Recent research compared two different types of multi-component home-based physical therapy programs to aid recovery from a hip fracture, both of which suggest significant improvements in the ability to walk but not enough to be independent in the wider community.
The study, conducted at University of Maryland School of Medicine (UMSOM), Arcadia University and UConn Health at the University of Connecticut, was published recently in JAMA.
It involved 210 participants 60 years old and older recovering from hip fractures. One group received aerobic, strength and balance training. The other group received nerve stimulation and active range of motion exercises. Both groups received as many as three regular weekly home visits from a physical therapist over a 16-week period. In addition, the participants received nutritional counseling and daily vitamin D, calcium and multivitamin supplements.
The research measured the participants’ so-called “community ambulation,” which is the ability to cross a street before a traffic light changes. To determine community ambulation, participants were timed to see how far they could walk 300 meters (approximately the length of three football fields) in a 6-minute period after the 16-week treatment.
Researchers found that after all the regular in-home interventions, 23% of the participants in the group receiving aerobic, strength and balance training could walk more than 300 meters in 6 minutes. In the other group, which received nerve stimulation and range of motion exercises, 18% of the participants could walk 300 meters or more in a 6-minute time frame, a difference that was not considered statistically significant, a media release from University of Maryland School of Medicine explains.
“Both groups showed significant improvement, which highlights the importance of multi-component home-based interventions,” says principal investigator Jay Magaziner, PhD, MSHyg, professor and chair of the Department of Epidemiology and Public Health at UMSOM.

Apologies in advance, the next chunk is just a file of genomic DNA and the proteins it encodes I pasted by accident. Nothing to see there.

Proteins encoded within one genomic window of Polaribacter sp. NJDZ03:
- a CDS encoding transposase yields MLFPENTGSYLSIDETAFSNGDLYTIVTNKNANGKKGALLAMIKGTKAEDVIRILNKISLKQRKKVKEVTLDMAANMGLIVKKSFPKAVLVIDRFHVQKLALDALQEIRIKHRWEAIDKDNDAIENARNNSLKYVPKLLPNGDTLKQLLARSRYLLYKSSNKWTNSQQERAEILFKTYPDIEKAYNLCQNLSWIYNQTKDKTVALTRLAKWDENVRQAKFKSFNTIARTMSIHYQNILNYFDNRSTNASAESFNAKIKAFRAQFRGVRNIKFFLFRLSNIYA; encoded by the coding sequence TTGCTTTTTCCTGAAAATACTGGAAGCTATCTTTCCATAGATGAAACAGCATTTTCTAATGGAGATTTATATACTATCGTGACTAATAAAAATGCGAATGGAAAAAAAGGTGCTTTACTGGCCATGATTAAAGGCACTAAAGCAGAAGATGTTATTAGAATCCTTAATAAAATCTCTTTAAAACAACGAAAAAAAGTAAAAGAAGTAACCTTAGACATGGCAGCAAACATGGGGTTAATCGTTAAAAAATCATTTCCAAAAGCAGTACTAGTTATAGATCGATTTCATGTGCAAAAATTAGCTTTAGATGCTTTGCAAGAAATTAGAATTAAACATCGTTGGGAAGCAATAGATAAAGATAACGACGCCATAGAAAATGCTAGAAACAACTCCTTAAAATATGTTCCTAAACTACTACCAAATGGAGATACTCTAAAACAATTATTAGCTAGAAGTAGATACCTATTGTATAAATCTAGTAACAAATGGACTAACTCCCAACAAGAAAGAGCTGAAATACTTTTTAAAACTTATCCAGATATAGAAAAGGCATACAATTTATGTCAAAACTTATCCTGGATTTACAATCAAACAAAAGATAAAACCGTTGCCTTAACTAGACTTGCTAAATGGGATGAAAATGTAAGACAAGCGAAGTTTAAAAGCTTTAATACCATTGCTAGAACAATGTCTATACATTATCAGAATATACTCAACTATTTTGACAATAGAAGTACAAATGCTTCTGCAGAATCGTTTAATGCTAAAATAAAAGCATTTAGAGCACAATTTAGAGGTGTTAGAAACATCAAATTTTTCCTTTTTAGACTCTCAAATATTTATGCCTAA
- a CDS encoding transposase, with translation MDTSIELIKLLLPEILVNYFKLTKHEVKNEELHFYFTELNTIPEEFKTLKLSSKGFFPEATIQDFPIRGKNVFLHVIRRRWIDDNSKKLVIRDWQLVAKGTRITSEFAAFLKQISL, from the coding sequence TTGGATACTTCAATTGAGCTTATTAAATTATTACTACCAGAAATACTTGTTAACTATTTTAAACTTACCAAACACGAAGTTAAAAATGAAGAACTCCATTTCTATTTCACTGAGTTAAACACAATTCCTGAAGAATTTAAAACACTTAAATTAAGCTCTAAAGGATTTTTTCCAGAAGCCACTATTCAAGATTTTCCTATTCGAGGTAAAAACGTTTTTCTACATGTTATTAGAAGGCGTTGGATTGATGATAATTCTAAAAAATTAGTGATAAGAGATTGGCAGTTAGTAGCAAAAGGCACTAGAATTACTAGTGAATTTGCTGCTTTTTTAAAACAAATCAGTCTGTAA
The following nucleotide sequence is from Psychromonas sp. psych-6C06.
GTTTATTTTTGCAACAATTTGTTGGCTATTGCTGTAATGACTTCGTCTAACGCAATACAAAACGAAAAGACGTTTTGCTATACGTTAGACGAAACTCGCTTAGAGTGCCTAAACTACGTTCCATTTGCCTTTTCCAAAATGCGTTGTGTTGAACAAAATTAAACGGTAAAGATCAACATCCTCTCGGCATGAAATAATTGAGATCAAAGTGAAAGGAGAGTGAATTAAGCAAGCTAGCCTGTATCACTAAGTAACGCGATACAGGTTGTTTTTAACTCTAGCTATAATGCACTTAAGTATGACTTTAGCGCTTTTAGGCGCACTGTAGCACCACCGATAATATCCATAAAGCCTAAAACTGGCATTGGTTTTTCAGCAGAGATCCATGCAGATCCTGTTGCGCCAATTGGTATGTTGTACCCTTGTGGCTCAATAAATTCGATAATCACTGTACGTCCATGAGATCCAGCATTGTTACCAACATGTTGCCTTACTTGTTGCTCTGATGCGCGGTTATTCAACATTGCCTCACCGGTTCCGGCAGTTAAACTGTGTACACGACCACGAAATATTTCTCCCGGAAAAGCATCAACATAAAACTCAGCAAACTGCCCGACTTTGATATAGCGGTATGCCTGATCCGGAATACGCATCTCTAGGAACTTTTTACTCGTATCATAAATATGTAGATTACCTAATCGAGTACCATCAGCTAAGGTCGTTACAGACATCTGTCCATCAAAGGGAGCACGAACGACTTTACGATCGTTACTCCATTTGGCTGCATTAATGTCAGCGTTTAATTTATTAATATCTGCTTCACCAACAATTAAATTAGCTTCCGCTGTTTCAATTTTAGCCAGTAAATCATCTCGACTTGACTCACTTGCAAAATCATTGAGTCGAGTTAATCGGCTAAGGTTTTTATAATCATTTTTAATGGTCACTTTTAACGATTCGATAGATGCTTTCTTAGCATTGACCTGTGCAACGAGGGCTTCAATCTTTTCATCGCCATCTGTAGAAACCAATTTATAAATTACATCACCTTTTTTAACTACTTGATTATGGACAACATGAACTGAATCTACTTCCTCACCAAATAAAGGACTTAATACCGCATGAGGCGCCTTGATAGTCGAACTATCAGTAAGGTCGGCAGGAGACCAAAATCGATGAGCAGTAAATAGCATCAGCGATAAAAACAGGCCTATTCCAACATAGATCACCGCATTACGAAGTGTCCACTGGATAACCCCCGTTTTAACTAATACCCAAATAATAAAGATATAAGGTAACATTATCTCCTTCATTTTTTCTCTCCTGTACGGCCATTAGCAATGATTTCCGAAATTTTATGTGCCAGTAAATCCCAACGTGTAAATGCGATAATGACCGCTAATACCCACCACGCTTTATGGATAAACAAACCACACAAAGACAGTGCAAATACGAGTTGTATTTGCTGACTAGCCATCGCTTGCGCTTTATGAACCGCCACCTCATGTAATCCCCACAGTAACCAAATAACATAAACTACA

“The equal level of professional attention both groups received may explain why the difference in the percentage of patients becoming community ambulators between the two groups was relatively small.”
This Community Ambulation Projected tested the effectiveness of a home-based multicomponent 16-week intervention that addressed specific walking-related abilities such as endurance, balance, strength, and lower extremity function. Both treatment groups were provided regular 60-minute in-home interventions for 16 weeks. The patients were then tested to determine if they could walk more than 300 meters in 6 minutes.
“Many older adults face challenges regaining mobility after hip fracture. We were pleased that in this study a sizeable number of participants achieved community ambulation capacity. However, much more needs to be done to develop and carry out targeted and creative rehabilitation programs that will benefit greater numbers of older adults who strive to become community ambulators following hip fracture,” states Richard Fortinsky, PhD, Professor and Health Net, Inc. Endowed chair in Geriatrics and Gerontology at UConn Health, who was the study’s lead researcher at the UConn Health Campus of the University of Connecticut.
During the 16-week period, physical therapists were engaged actively with the study participants, providing motivation and positive reinforcement throughout the exercise sessions. This therapeutic alliance may have also contributed to improved walking ability, the researchers suggest.
Going forward, this research could help shed light on improving home-based interventions. For example, future research could assess the influence of factors such as the amount of exercise, how patients adhere to the treatments, behavior and environmental factors, and body composition in response to in-home interventions, the release continues.
“The number of hip fractures throughout the world is increasing, and nearly half of those individuals who have a fracture will not be able to walk independently a year later. To date, no single intervention has been able to provide a remedy to this growing problem. Our research here at the University of Maryland can help set a clear path for treating the most challenging mobility cases,” comments UMSOM Dean E. Albert Reece, MD, PhD, MBA, who is also the Executive Vice President for Medical Affairs, University of Maryland, and the John Z. and Akiko K. Bowers Distinguished Professor.
[Source(s): University of Maryland School of Medicine, Science Daily]